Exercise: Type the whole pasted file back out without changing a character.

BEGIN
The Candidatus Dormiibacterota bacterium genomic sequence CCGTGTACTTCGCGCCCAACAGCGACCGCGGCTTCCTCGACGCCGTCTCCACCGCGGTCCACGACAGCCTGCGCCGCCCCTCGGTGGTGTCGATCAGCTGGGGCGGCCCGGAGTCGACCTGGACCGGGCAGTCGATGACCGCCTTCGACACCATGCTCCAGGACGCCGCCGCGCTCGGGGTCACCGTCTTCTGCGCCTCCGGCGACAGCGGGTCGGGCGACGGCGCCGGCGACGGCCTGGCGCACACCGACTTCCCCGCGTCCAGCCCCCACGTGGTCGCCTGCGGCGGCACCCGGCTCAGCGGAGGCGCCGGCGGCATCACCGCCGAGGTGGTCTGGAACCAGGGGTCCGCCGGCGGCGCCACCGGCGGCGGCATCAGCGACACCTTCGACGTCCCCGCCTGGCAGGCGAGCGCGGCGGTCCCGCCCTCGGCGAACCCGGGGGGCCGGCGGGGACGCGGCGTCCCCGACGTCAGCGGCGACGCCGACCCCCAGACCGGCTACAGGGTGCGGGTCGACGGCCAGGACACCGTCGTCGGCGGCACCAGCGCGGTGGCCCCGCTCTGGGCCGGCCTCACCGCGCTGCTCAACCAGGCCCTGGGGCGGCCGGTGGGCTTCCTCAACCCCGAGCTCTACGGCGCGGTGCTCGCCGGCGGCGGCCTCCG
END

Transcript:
The Candidatus Dormiibacterota bacterium genomic sequence CCGTGTACTTCGCGCCCAACAGCGACCGCGGCTTCCTCGACGCCGTCTCCACCGCGGTCCACGACAGCCTGCGCCGCCCCTCGGTGGTGTCGATCAGCTGGGGCGGCCCGGAGTCGACCTGGACCGGGCAGTCGATGACCGCCTTCGACACCATGCTCCAGGACGCCGCCGCGCTCGGGGTCACCGTCTTCTGCGCCTCCGGCGACAGCGGGTCGGGCGACGGCGCCGGCGACGGCCTGGCGCACACCGACTTCCCCGCGTCCAGCCCCCACGTGGTCGCCTGCGGCGGCACCCGGCTCAGCGGAGGCGCCGGCGGCATCACCGCCGAGGTGGTCTGGAACCAGGGGTCCGCCGGCGGCGCCACCGGCGGCGGCATCAGCGACACCTTCGACGTCCCCGCCTGGCAGGCGAGCGCGGCGGTCCCGCCCTCGGCGAACCCGGGGGGCCGGCGGGGACGCGGCGTCCCCGACGTCAGCGGCGACGCCGACCCCCAGACCGGCTACAGGGTGCGGGTCGACGGCCAGGACACCGTCGTCGGCGGCACCAGCGCGGTGGCCCCGCTCTGGGCCGGCCTCACCGCGCTGCTCAACCAGGCCCTGGGGCGGCCGGTGGGCTTCCTCAACCCCGAGCTCTACGGCGCGGTGCTCGCCGGCGGCGGCCTCCG